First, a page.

Webster's edition of this classic is organized to expose the reader to a maximum number of synonyms and antonyms for difficult and often ambiguous English words that are encountered in other works of literature, conversation, or academic examinations. Extremely rare or idiosyncratic words and expressions are given lower priority in the notes compared to words which are ¿difficult, and often encountered¿ in examinations. Rather than supply a single synonym, many are provided for a variety of meanings, allowing readers to better grasp the ambiguity of the English language, and avoid using the notes as a pure crutch. Having the reader decipher a word's meaning within context serves to improve vocabulary retention and understanding. Each page covers words not already highlighted on previous pages. If a difficult word is not noted on a page, chances are that it has been highlighted on a previous page. A more complete thesaurus is supplied at the end of the book; synonyms and antonyms are extracted from Webster's Online Dictionary.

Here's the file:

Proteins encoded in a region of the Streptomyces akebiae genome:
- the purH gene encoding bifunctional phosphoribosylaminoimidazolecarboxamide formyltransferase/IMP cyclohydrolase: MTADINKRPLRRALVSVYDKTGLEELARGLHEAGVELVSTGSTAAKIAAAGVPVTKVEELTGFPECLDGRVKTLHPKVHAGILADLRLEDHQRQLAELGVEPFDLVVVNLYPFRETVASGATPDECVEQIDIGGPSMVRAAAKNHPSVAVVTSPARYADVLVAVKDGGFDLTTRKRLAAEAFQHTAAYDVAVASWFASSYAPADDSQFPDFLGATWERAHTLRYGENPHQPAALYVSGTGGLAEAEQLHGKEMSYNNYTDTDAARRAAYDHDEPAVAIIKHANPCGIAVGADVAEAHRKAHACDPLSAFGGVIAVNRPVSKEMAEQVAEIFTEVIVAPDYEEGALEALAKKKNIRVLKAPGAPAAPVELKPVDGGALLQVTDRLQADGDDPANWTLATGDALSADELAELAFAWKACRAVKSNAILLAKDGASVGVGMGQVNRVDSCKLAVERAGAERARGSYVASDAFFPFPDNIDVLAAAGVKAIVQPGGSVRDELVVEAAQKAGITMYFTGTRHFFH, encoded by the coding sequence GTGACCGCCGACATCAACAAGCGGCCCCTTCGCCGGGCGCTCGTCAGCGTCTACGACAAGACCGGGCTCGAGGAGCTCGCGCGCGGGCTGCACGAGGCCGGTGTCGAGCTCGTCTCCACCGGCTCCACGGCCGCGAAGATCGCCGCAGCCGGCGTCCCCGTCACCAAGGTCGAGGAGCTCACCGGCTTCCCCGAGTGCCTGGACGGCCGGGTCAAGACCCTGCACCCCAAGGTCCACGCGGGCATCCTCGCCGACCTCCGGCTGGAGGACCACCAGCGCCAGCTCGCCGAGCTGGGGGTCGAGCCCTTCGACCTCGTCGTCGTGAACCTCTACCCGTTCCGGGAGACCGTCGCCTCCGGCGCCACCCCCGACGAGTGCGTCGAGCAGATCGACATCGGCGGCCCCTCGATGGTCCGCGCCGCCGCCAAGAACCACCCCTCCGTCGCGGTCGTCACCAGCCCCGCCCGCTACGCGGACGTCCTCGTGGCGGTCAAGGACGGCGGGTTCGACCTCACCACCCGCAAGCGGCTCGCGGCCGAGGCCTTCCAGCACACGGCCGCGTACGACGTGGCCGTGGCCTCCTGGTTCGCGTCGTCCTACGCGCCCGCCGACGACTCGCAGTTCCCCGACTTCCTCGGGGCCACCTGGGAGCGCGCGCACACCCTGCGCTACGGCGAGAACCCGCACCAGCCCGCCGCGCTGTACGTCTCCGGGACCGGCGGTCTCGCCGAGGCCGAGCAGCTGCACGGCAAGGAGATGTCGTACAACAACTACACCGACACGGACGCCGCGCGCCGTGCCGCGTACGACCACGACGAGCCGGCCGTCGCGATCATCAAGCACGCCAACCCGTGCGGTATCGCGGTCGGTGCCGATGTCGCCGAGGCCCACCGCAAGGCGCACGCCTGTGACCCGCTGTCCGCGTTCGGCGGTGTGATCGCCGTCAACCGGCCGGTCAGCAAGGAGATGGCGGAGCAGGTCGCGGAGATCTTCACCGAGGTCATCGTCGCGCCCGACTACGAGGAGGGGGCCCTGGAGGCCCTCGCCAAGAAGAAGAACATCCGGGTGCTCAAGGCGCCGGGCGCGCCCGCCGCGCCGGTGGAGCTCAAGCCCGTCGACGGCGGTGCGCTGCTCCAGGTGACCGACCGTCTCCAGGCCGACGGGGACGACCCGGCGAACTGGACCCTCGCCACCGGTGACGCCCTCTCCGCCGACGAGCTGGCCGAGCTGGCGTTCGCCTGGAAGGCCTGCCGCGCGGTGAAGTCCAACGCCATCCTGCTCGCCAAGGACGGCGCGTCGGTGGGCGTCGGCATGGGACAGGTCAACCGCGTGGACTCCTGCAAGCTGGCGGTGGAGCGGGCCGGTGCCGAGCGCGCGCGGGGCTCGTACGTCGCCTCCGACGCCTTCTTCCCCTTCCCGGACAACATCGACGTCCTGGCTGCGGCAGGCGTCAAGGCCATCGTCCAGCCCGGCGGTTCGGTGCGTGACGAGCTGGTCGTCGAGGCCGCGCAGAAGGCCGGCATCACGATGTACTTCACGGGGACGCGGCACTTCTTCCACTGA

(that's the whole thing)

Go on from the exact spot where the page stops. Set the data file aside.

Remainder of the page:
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The novelist Frank Norris is almost forgotten today, but in books like "McTeague," published in 1899, he paved the way for a whole generation of American writers--a generation that included Theodore Dreiser and Sinclair Lewis and, less directly, Hemingway and Fitzgerald. McTeague is a dentist saddled with a grasping wife, and the book chronicles his rise and fall in awkward but powerful prose. This type of social realism, so contrary to the uplifting entertainment of the day (and to Mark Twain's more fanciful, comic novels), provided turn-of-the-century America a disturbing mirror in which to view itself.